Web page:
Kids at autism press conference (Photo: Jackie Johnson) Lawmakers and advocates want to make sure autistic kids get the treatment they need. Senate Majority Leader Judy Robson 's legislation (SB-178) requires health insurance plans to cover the cost of treatment for autism, asperger syndrome and other such disorders. Robson cites a recent C.D.C. survey, which found an increasing prevalence of autism in this country. "One in 150 children have autism, and in Wisconsin this rate may be slightly lower, at one in 192, but that still makes it a very serious condition."

Robson, who is a registered nurse, says parents shouldn't have to jump hurdles to make sure their kids get the services and treatment they need. She says kids with autism who receive early intervention and treatment have a higher rate of successful outcomes. Just because a family can't afford care, Robson says, the child should not be left to suffer. "Research has shown that intensive behavioral treatment programs that are begun when children are toddlers have a strong success rate, a 50% success rate."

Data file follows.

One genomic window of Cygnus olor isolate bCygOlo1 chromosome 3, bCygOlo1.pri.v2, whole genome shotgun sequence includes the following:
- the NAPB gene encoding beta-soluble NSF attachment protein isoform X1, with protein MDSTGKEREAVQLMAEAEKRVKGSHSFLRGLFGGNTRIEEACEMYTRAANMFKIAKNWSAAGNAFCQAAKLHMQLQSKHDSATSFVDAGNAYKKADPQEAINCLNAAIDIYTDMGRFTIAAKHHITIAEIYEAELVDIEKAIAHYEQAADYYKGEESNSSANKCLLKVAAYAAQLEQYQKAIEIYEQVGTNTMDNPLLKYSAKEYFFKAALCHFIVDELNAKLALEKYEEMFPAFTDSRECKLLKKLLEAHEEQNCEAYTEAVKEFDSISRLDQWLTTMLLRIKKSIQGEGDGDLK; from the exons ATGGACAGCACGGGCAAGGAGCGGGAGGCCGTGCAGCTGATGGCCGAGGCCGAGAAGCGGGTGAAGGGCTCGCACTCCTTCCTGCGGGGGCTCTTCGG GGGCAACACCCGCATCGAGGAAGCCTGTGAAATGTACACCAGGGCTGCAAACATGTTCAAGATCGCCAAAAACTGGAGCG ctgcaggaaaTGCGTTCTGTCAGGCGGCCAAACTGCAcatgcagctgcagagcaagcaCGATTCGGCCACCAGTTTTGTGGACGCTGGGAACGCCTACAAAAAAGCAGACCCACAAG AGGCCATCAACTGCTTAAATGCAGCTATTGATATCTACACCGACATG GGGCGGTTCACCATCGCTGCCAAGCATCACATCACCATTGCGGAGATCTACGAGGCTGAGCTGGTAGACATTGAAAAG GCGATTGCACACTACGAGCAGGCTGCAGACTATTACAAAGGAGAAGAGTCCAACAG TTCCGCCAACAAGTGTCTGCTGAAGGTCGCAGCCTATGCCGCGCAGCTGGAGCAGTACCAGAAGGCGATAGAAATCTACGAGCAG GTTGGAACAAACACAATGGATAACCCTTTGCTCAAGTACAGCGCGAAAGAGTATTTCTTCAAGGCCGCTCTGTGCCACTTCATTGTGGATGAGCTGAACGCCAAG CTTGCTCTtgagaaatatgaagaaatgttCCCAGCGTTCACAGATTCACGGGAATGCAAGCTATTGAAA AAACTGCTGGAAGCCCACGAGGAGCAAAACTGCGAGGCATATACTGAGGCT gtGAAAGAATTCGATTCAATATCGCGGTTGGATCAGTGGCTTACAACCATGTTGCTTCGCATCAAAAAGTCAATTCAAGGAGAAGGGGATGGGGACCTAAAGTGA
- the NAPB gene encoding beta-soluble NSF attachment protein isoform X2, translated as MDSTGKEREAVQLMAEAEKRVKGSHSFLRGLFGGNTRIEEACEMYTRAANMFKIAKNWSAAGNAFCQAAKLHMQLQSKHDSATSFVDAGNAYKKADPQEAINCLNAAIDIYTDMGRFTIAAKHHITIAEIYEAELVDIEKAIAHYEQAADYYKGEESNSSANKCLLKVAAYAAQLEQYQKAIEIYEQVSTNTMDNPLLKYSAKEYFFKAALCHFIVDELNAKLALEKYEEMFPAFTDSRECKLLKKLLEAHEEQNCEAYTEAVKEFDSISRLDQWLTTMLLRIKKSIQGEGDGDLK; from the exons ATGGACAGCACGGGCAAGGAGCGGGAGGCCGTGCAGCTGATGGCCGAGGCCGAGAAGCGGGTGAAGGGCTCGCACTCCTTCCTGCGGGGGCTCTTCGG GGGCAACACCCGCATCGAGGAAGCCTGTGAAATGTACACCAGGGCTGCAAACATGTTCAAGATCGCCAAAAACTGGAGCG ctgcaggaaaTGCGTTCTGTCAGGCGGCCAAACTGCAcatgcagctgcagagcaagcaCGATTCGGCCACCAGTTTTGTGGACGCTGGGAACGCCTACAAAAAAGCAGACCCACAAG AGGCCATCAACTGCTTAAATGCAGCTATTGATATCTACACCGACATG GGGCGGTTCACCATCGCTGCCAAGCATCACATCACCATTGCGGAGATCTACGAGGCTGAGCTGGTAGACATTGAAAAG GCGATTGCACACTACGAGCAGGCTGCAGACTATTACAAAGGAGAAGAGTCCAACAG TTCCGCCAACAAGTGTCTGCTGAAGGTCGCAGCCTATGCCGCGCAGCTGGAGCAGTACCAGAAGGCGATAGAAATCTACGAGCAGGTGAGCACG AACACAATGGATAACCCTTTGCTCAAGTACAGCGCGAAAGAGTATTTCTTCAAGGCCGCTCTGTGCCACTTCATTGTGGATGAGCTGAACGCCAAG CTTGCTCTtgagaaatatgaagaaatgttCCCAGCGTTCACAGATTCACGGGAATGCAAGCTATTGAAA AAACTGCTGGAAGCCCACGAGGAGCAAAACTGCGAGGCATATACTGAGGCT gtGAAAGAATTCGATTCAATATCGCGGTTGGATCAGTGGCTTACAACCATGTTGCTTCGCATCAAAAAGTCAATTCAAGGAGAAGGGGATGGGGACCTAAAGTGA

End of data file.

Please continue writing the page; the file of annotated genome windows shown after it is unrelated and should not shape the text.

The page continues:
Robson says this is a win-win-win legislation. She explains early intervention is effective, it diminishes the waiting list, and saves taxpayer dollars in the long-run. For every dollar spent on intensive behavioral treatments for the autistic child, the state would save 19-dollars on longterm costs. 49 legislators from both sides of the isle are cosponsoring this legislation. "It's not a Republican bill, it's not a Democrat bill. This is a people bill and a children's bill."

Robson noted that several other states, including Indiana, Kentucky, and Georgia already require insurance coverage for autism treatment. Governor Jim Doyle had included a similar requirement in his budget plan, but it was removed by the Joint Finance Committee.

AUDIO: Jackie Johnson report (1:54 MP3)

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